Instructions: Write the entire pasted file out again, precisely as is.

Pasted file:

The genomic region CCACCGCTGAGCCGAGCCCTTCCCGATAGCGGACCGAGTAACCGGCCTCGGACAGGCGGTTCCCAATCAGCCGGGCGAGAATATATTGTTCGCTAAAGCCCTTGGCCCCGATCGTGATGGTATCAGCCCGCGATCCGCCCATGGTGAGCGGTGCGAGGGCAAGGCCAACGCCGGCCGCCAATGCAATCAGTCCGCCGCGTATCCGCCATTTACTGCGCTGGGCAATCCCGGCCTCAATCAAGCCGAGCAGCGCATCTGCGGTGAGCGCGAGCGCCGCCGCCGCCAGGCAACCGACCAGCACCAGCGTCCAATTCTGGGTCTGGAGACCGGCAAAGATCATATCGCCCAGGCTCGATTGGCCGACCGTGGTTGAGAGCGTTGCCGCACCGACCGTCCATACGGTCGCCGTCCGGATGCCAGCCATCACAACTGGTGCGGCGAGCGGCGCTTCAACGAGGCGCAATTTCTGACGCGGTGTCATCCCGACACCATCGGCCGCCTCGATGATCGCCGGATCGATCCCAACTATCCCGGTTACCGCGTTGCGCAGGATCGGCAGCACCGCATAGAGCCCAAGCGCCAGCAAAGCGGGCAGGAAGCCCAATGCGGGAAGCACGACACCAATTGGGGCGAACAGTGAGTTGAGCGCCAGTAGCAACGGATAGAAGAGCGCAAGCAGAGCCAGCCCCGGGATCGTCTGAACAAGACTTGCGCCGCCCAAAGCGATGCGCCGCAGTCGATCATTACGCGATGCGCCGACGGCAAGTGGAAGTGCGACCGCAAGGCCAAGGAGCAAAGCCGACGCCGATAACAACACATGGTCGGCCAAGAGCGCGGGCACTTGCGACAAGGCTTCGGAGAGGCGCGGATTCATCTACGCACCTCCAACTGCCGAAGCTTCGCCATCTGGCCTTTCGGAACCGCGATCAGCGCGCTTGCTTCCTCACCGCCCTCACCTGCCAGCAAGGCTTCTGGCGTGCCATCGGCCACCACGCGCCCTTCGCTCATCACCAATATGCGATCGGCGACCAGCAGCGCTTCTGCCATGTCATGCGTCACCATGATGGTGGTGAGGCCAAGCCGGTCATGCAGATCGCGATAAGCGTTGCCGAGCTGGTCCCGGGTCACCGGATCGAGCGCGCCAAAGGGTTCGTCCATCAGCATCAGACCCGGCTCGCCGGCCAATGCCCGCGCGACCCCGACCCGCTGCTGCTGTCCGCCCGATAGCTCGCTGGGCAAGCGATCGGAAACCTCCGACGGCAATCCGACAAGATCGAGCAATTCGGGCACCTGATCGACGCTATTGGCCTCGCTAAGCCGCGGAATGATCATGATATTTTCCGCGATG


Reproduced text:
The genomic region CCACCGCTGAGCCGAGCCCTTCCCGATAGCGGACCGAGTAACCGGCCTCGGACAGGCGGTTCCCAATCAGCCGGGCGAGAATATATTGTTCGCTAAAGCCCTTGGCCCCGATCGTGATGGTATCAGCCCGCGATCCGCCCATGGTGAGCGGTGCGAGGGCAAGGCCAACGCCGGCCGCCAATGCAATCAGTCCGCCGCGTATCCGCCATTTACTGCGCTGGGCAATCCCGGCCTCAATCAAGCCGAGCAGCGCATCTGCGGTGAGCGCGAGCGCCGCCGCCGCCAGGCAACCGACCAGCACCAGCGTCCAATTCTGGGTCTGGAGACCGGCAAAGATCATATCGCCCAGGCTCGATTGGCCGACCGTGGTTGAGAGCGTTGCCGCACCGACCGTCCATACGGTCGCCGTCCGGATGCCAGCCATCACAACTGGTGCGGCGAGCGGCGCTTCAACGAGGCGCAATTTCTGACGCGGTGTCATCCCGACACCATCGGCCGCCTCGATGATCGCCGGATCGATCCCAACTATCCCGGTTACCGCGTTGCGCAGGATCGGCAGCACCGCATAGAGCCCAAGCGCCAGCAAAGCGGGCAGGAAGCCCAATGCGGGAAGCACGACACCAATTGGGGCGAACAGTGAGTTGAGCGCCAGTAGCAACGGATAGAAGAGCGCAAGCAGAGCCAGCCCCGGGATCGTCTGAACAAGACTTGCGCCGCCCAAAGCGATGCGCCGCAGTCGATCATTACGCGATGCGCCGACGGCAAGTGGAAGTGCGACCGCAAGGCCAAGGAGCAAAGCCGACGCCGATAACAACACATGGTCGGCCAAGAGCGCGGGCACTTGCGACAAGGCTTCGGAGAGGCGCGGATTCATCTACGCACCTCCAACTGCCGAAGCTTCGCCATCTGGCCTTTCGGAACCGCGATCAGCGCGCTTGCTTCCTCACCGCCCTCACCTGCCAGCAAGGCTTCTGGCGTGCCATCGGCCACCACGCGCCCTTCGCTCATCACCAATATGCGATCGGCGACCAGCAGCGCTTCTGCCATGTCATGCGTCACCATGATGGTGGTGAGGCCAAGCCGGTCATGCAGATCGCGATAAGCGTTGCCGAGCTGGTCCCGGGTCACCGGATCGAGCGCGCCAAAGGGTTCGTCCATCAGCATCAGACCCGGCTCGCCGGCCAATGCCCGCGCGACCCCGACCCGCTGCTGCTGTCCGCCCGATAGCTCGCTGGGCAAGCGATCGGAAACCTCCGACGGCAATCCGACAAGATCGAGCAATTCGGGCACCTGATCGACGCTATTGGCCTCGCTAAGCCGCGGAATGATCATGATATTTTCCGCGATG